Forging better MedTech links

Margaret Lim

Australians have a good track record for great ideas, exceptional research and new inventions. They just need to lift their collective game in in turning these research-based ideas and ventures into ongoing commercial success.

The Medical Technologies and Pharmaceuticals Growth Centre (MTPConnect) was established under the Industry Department’s growth centre program to do just that.

MTPConnect is being led by a newly-minted CEO Sue MacLeman, and aims to power increase collaboration and commercialisation efforts in the MedTech and pharmaceuticals sector.

Unlocking commercial opportunities and driving innovation in the sector has so far been patchy. The sector faces challenges around funding constraints, lack of collaboration between the industry and academic institutions, lack of commercial and business management skills, regulatory requirements, complexities and difficulties presented in the global market, and policy stability in certain areas of government program funding.

“There are some good success stories of companies that have had initial technologies come out of our medical research institutes and are successful on the global stage, but we still have a lot of work to do, particularly going from early stage commercialisation to later stage product development and commercialisation where the real value-add is incomplete,” said Ms MacLeman.

To date, some notable achievements include the sale of pain drug developer Spinifex Pharmaceuticals (founded by University of Queensland commercial arm, UniQuest) for a reported US$700 million ($925 million) last year, the sale of Hatchtech, which is developing a new treatment for human headlice, for US$197 million and the sale of Fibrotech in 2014, which is developing new treatments for fibrosis, for US$557 million.

Under the Australian Government’s Industry Growth Centres Initiative, MTPConnect aims to maximise the sector’s competitive advantages and help cement Australia as an Asia Pacific hub for MedTech and Pharma companies.

The organisation will develop a 10-year Sector Competitiveness Plan that identifies the main barriers of growth, and outlines specific activities to boost the Medical Technologies and Pharmaceuticals ecosystem.

MTPConnect says it will focus on taking ‘highly targeted actions to improve collaboration and not duplicate what’s already happening on the ground’.

A draft of the Sector Competitiveness Plan will be submitted to the Department of Industry Innovation and Science next week.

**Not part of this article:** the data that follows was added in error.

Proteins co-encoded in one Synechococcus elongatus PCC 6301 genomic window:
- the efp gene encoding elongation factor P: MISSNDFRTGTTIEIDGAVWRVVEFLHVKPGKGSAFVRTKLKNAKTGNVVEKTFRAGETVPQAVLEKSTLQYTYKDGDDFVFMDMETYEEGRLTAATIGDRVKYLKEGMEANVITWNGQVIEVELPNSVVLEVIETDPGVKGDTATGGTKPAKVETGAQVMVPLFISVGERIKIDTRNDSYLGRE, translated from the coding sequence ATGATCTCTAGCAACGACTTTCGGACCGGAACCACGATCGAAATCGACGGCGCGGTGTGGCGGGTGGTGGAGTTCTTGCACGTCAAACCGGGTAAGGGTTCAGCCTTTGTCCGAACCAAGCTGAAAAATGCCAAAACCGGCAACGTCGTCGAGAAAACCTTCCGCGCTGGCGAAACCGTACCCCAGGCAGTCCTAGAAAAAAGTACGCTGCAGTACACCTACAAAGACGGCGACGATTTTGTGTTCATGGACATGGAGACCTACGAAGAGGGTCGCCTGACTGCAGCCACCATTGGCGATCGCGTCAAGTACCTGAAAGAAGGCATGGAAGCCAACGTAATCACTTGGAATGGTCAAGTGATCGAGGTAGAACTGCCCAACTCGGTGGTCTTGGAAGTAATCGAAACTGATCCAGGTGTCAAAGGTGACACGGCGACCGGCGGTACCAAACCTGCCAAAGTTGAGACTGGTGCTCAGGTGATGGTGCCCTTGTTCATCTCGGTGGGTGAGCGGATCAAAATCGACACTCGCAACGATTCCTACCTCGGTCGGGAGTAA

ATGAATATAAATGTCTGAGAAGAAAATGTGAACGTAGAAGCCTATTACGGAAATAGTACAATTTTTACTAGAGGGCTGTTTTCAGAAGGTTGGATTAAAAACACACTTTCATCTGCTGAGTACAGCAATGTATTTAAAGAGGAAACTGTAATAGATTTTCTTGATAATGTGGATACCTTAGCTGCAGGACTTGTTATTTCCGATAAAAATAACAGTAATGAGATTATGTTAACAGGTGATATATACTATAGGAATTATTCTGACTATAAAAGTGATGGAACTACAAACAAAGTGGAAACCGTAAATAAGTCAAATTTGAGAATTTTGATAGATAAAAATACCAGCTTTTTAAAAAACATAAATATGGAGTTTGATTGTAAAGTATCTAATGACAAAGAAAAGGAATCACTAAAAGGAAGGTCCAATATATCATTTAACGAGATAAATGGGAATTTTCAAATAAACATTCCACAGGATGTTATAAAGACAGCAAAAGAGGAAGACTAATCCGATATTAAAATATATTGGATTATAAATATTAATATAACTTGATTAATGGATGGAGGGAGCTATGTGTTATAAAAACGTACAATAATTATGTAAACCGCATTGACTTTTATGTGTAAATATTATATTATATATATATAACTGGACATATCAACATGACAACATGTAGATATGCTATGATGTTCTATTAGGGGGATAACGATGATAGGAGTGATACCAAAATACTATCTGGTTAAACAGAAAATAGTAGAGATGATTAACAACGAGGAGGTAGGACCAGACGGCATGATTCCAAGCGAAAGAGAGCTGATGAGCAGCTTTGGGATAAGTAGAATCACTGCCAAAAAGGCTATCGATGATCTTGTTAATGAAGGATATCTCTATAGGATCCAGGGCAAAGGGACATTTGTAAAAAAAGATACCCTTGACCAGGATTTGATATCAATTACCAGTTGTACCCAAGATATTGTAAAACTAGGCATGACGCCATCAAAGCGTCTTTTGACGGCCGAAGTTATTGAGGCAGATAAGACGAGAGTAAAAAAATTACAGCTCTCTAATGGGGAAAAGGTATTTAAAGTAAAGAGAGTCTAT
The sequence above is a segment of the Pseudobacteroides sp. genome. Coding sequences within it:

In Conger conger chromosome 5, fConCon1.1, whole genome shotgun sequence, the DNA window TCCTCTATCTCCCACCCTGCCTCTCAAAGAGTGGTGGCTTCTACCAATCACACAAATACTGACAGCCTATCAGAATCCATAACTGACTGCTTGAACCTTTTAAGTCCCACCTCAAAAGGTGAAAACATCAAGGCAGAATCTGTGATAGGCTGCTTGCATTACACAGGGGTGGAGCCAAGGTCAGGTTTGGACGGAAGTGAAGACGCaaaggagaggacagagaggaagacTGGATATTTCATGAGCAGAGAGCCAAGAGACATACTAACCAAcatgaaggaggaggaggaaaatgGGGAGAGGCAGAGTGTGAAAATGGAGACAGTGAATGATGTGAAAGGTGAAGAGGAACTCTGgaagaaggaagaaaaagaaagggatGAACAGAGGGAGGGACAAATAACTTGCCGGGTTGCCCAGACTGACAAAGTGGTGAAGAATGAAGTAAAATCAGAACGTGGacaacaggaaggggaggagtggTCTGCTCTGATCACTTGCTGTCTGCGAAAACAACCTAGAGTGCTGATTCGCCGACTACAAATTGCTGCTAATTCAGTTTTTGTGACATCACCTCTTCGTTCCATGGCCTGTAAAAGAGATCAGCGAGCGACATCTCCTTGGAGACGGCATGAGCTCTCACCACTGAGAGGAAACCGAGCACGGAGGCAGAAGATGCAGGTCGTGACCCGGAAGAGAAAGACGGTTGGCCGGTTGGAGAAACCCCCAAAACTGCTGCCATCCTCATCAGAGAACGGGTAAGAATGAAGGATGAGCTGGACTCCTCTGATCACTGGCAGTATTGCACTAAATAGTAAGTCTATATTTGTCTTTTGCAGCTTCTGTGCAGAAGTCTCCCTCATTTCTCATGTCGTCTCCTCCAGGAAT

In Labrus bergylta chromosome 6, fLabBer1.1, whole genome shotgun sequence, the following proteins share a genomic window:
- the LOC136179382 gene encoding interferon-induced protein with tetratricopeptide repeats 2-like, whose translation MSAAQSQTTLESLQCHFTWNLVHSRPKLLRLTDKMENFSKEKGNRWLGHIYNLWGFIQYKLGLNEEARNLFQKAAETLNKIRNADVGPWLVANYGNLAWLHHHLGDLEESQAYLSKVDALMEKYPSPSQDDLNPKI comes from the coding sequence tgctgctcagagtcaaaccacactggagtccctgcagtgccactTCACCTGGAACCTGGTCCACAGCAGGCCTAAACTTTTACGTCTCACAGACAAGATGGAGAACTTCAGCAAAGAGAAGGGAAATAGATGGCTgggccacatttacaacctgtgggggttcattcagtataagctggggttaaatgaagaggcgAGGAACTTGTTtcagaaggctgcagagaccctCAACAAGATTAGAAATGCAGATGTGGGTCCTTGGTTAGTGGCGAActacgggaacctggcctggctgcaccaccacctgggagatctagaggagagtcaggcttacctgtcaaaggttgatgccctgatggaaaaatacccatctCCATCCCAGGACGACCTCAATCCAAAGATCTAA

“MedTech and pharmaceuticals have all the hallmarks of a high-quality, innovation-based economy. Australia needs to develop this to secure our future. We have an aging population and a significant expenditure in healthcare; we need solutions for the future and should not be dependent on overseas institutions to build those capabilities here,” said Ms MacLeman.

“If we get this right, we will have a much more highly productive commercialisation environment that will speed up the time to market, solve some of our own healthcare issues, and transform a whole lot of small companies into more mature companies that are stable and successful.”

“But what I would like to see is Australia being reinstated as an attractive clinical trial destination and become a preferred partner for emerging Asian markets,” she said.

The country has long been known for its fantastic environment for clinical trials backed by a slew of measures and incentives that have been put in place to support R&D and accelerate clinical trial processes. Some of the world’s best research has been done out of Australia.

“Over time we have lost some of that competitiveness – and we need to restate that. This [the MTPConnect] is one of the things that we can do to reaffirm why Australia is such a good place for clinical trials.”

The Medical Technologies and Pharmaceuticals sector along with five other sectors (Advanced Manufacturing; Cyber Security; Food and Agribusiness; Mining Equipment, Technology and Services; and Oil, Gas and Energy Resources) has been identified as an area of competitive strength and strategic priority to drive innovation, productivity and competitiveness under the Australian Government’s Industry Growth Centres Initiative.

The Initiative will enable national action on key issues such as deregulation, skills, collaboration and commercialisation in the hope of creating an economy that ensures Australia’s ongoing prosperity through fostering growth in smart, high value and export focused industries.

Do you know more? Contact James Riley via Email.

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